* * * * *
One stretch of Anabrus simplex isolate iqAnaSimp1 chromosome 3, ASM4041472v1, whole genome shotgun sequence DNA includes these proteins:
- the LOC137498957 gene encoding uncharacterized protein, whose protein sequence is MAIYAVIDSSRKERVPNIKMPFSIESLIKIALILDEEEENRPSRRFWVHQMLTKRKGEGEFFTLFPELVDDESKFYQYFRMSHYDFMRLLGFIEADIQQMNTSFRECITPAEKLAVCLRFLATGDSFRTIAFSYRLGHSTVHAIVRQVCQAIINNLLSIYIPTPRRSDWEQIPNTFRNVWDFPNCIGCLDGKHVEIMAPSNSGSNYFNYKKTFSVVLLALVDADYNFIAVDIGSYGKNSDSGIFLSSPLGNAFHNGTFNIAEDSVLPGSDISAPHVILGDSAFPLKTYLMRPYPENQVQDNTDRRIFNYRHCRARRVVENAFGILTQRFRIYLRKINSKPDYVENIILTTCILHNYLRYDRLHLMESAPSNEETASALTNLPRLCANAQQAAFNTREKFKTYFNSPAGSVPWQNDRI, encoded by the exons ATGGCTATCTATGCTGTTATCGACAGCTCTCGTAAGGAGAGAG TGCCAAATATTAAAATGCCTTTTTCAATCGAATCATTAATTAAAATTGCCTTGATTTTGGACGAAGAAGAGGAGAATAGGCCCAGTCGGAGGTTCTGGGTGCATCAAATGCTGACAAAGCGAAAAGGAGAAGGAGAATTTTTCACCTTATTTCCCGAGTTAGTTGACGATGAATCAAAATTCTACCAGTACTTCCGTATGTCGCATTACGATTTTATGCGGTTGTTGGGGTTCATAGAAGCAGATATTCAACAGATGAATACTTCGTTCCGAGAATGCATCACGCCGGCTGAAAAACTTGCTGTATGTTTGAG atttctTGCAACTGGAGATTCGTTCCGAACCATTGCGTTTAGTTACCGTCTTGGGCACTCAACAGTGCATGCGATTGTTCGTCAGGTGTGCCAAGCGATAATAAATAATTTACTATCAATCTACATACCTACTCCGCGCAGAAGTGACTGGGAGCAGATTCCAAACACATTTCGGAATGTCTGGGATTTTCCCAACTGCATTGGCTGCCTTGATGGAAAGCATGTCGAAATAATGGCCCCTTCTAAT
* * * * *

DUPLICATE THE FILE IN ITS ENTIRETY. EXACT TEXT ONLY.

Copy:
One stretch of Anabrus simplex isolate iqAnaSimp1 chromosome 3, ASM4041472v1, whole genome shotgun sequence DNA includes these proteins:
- the LOC137498957 gene encoding uncharacterized protein, whose protein sequence is MAIYAVIDSSRKERVPNIKMPFSIESLIKIALILDEEEENRPSRRFWVHQMLTKRKGEGEFFTLFPELVDDESKFYQYFRMSHYDFMRLLGFIEADIQQMNTSFRECITPAEKLAVCLRFLATGDSFRTIAFSYRLGHSTVHAIVRQVCQAIINNLLSIYIPTPRRSDWEQIPNTFRNVWDFPNCIGCLDGKHVEIMAPSNSGSNYFNYKKTFSVVLLALVDADYNFIAVDIGSYGKNSDSGIFLSSPLGNAFHNGTFNIAEDSVLPGSDISAPHVILGDSAFPLKTYLMRPYPENQVQDNTDRRIFNYRHCRARRVVENAFGILTQRFRIYLRKINSKPDYVENIILTTCILHNYLRYDRLHLMESAPSNEETASALTNLPRLCANAQQAAFNTREKFKTYFNSPAGSVPWQNDRI, encoded by the exons ATGGCTATCTATGCTGTTATCGACAGCTCTCGTAAGGAGAGAG TGCCAAATATTAAAATGCCTTTTTCAATCGAATCATTAATTAAAATTGCCTTGATTTTGGACGAAGAAGAGGAGAATAGGCCCAGTCGGAGGTTCTGGGTGCATCAAATGCTGACAAAGCGAAAAGGAGAAGGAGAATTTTTCACCTTATTTCCCGAGTTAGTTGACGATGAATCAAAATTCTACCAGTACTTCCGTATGTCGCATTACGATTTTATGCGGTTGTTGGGGTTCATAGAAGCAGATATTCAACAGATGAATACTTCGTTCCGAGAATGCATCACGCCGGCTGAAAAACTTGCTGTATGTTTGAG atttctTGCAACTGGAGATTCGTTCCGAACCATTGCGTTTAGTTACCGTCTTGGGCACTCAACAGTGCATGCGATTGTTCGTCAGGTGTGCCAAGCGATAATAAATAATTTACTATCAATCTACATACCTACTCCGCGCAGAAGTGACTGGGAGCAGATTCCAAACACATTTCGGAATGTCTGGGATTTTCCCAACTGCATTGGCTGCCTTGATGGAAAGCATGTCGAAATAATGGCCCCTTCTAAT